University

College solidarity in occasions of struggle

On February 24, Russia invaded Ukraine. Members of the Université de Montréal community then launched calls for solidarity to help the population displaced by the war. The Vice Rectorate for Community and International Partnerships team coordinated the various responses to make them a reality. Since the arrival of Rector Daniel Jutras, freedom of expression in the university context has been a key topic of conversation at UdeM, first on campus and then across the province. Recent events have given these reflections an international dimension.

Freedom of expression at the heart of UdeM’s commitment

In June 2021, the Université de Montréal adopted a policy statement on freedom of expression in the university context. A few months later, she joined Scholars at Risk, an international network of more than 500 higher education institutions tasked with protecting threatened scientists in their home countries and promoting freedom of expression. By joining this network, the UdeM benefits from international support and positions itself as a university that supports people whose freedom in teaching and research is at risk.

“How to act when conflicts or humanitarian crises arise? asks Valérie Amiraux, Vice Rector for Community and International Partnerships at the UdeM. We wanted our facility to have an institutionalized capacity to act and respond, and to be able to guide members of our community who wish to host a researcher in the context of a humanitarian crisis.”

establishment of a relief fund

The team of Vice-Rector for Alumni Relations and Philanthropy, Michael Pecho, was quick to launch the Assistance Fund for University Communities in Humanitarian Crisis. The aim is to support students, researchers and teachers who have to flee their country due to conflicts or natural disasters.

A few days after its launch, this fund made it possible to welcome nine Ukrainian undergraduate students for an exchange at UdeM. “This is an excellent initiative,” says Valérie Amiraux. And if we want to continue to take other students, it is necessary that the fund is regularly fed. Today he is helping young Ukrainian women, but for the future we need to be able to prepare to support other people whose life context is disrupted in an emergency.

Welcoming Ukrainian graduate students

In March, UdeM joined the Science for Ukraine network, a public map listing jobs or research grants available to people fleeing the conflict.

Concurrently, faculty members offered grants funded by the Natural Sciences and Engineering Research Council of Canada and the Social Sciences and Humanities Research Council to host postdocs and research visitors. So far, four students have benefited from it. A Mitacs Globalink intern from Ukraine was also able to count on the help of several employees at her research institute to make her arrival at the university ahead of schedule.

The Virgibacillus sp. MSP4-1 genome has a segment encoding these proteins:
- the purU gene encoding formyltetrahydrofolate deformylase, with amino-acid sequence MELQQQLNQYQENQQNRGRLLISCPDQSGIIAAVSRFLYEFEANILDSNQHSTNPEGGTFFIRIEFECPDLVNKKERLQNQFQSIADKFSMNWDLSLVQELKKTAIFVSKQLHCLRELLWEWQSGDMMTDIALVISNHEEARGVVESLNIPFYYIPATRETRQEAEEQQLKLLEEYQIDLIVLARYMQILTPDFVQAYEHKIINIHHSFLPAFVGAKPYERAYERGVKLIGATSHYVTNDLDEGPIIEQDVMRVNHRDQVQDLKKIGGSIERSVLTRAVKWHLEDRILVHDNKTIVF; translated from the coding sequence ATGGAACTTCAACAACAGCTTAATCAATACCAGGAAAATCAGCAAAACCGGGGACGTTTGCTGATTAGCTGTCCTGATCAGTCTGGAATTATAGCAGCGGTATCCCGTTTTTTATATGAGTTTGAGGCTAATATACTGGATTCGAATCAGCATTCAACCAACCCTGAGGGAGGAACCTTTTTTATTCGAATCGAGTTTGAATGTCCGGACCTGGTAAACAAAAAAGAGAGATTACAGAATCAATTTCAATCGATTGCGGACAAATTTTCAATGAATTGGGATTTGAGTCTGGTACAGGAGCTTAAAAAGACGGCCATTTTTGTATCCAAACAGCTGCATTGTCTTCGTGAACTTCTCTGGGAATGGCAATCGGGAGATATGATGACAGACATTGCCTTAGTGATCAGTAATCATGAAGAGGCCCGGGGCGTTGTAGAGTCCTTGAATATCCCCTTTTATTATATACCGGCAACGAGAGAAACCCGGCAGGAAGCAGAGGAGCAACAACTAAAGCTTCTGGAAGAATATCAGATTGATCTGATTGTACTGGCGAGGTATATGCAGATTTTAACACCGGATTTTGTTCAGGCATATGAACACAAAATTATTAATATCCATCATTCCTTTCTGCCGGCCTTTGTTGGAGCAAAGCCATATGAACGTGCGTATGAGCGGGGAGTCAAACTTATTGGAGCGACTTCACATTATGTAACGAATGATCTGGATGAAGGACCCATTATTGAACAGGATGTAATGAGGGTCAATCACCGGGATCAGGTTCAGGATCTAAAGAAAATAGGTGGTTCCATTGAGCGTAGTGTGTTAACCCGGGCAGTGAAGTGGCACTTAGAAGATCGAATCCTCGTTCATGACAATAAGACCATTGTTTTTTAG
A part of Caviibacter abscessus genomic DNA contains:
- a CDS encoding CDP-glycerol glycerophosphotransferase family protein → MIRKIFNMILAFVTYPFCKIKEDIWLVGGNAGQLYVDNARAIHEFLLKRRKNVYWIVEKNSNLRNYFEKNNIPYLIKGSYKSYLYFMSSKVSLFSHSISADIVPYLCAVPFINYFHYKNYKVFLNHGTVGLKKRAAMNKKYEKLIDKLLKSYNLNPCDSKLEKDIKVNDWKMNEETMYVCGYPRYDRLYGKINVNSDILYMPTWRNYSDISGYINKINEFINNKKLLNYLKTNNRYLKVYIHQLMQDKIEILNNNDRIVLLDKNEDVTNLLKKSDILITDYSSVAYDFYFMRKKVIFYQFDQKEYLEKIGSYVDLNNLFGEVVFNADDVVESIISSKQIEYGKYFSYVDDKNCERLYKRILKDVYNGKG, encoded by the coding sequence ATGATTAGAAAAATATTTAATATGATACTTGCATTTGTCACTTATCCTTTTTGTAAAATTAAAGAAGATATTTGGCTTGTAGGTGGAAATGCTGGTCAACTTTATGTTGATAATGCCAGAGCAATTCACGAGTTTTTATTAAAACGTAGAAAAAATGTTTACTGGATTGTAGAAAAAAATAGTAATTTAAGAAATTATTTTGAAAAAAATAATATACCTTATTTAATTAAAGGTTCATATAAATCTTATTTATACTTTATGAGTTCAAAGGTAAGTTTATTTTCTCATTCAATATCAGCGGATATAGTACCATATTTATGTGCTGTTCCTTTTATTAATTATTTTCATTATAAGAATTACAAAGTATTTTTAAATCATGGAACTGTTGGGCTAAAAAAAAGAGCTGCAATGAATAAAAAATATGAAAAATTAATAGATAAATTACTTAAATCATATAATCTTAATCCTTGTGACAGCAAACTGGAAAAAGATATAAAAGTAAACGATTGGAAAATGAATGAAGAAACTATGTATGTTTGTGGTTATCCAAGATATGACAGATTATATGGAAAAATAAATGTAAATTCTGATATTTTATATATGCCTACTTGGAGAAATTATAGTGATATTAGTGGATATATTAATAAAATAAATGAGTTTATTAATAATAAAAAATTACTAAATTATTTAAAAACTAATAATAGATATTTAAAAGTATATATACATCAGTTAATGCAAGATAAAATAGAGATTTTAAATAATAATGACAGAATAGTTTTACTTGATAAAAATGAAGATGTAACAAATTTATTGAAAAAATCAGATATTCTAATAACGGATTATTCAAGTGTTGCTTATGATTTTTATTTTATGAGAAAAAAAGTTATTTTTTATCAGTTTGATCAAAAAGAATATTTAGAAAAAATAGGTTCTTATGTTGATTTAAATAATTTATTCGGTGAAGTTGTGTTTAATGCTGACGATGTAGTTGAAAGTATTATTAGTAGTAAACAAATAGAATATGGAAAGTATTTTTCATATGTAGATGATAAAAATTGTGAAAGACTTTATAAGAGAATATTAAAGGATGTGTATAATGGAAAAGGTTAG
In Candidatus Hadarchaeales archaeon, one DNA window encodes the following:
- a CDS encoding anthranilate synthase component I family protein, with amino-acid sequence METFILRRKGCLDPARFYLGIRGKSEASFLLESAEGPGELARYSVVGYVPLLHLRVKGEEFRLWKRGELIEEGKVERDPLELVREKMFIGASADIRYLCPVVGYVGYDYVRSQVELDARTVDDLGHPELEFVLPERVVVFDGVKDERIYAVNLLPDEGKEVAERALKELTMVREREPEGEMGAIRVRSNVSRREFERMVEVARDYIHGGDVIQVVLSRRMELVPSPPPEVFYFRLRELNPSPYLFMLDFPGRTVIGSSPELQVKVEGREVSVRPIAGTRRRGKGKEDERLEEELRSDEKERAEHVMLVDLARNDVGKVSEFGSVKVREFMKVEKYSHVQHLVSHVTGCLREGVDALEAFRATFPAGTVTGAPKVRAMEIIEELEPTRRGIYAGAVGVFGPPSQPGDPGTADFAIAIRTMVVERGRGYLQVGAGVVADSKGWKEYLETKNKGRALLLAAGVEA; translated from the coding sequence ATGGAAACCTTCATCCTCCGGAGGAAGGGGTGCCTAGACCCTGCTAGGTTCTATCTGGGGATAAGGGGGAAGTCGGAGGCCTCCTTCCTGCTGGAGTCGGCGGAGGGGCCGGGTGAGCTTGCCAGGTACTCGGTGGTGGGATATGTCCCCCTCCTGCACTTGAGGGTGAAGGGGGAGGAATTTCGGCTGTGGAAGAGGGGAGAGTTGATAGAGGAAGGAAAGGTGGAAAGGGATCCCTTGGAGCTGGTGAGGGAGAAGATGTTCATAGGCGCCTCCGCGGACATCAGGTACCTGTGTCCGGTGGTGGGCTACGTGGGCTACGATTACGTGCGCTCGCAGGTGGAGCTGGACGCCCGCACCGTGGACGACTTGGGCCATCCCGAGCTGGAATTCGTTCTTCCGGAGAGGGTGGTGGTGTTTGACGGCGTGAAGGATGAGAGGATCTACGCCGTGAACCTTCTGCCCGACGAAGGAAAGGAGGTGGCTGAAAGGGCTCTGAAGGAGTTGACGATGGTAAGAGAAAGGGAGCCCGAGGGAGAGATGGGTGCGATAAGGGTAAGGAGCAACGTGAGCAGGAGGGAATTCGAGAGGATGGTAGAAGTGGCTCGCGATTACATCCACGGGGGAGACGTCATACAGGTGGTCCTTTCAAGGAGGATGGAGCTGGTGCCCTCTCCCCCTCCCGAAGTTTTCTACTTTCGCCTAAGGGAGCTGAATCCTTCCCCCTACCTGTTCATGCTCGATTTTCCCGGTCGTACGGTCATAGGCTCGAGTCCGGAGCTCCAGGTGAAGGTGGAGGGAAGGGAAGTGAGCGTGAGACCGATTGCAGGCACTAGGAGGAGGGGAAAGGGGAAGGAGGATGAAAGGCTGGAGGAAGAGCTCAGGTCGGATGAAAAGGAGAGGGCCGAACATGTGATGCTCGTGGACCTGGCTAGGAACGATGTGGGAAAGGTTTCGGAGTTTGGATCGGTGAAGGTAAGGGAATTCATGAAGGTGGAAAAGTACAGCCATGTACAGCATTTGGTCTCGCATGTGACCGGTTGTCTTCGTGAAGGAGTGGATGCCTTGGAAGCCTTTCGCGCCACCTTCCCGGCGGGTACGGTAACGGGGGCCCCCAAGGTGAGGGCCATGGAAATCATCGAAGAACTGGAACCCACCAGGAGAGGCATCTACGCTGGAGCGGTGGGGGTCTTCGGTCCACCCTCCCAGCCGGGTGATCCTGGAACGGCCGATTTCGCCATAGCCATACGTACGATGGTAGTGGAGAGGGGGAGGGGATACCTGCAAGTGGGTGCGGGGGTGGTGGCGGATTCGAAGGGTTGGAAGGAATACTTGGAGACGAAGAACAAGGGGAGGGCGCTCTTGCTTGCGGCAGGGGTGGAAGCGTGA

collaborative working

Martin Carrier, lecturer and educational advisor at the UdeM Institute of Political Science, and Magdalena Dembinska, professor at the same institute, were key people in setting up the reception for these nine Ukrainian students. The entire political science department mobilized to accompany her from Kharkiv to Montreal. Nine grants of US$1,500 each were awarded by the Center Jean Monnet.

“It is a gigantic task to take in students displaced for political reasons,” says Valérie Amiraux. There is a whole administrative framework, first back and forth with immigration, then working very closely with Student Life Services and psychological and language support.

The International Affairs Department, the Europe Office, the International Students Office, Student Life Services, the many faculties have worked together in an “extraordinary way”, emphasizes Marie-Eve Ouellet, Community Strategies Advisor in the Vice Rectorate for Partnerships Community and International Programs at UdeM.

“The Dean of the School of Optometry responded within minutes of sending our email that University Vision Clinic could offer eye care if needed,” she says.

“The colleagues from Student Life Services spared no effort on site to ensure the integration of female students,” she adds. The Health and Psychological Counseling Center also welcomed them. There was a very good response from all UdeM members. The phrase that came up most often was “That’s the least we can do!”. All have been responsive and very generous with their time or resources.”

French courses offered at the FEP language school

As soon as the nine students arrived, they were tutored in French by the Faculty of Continuing Education (FEP).

After a placement test, they were divided into different groups according to their level. The vast majority of them did not speak French and were able to take a brand new course adapted to their reality this summer.

“We hired a teacher specifically for this training and created a schedule that respected everyone’s schedule,” says Sana Sabouni, coordinator of French courses at the FEP language school.

Several learning guides were also offered. “Everything happened very quickly: the program was ready less than three weeks after receiving the request!” said Sana Sabouni.

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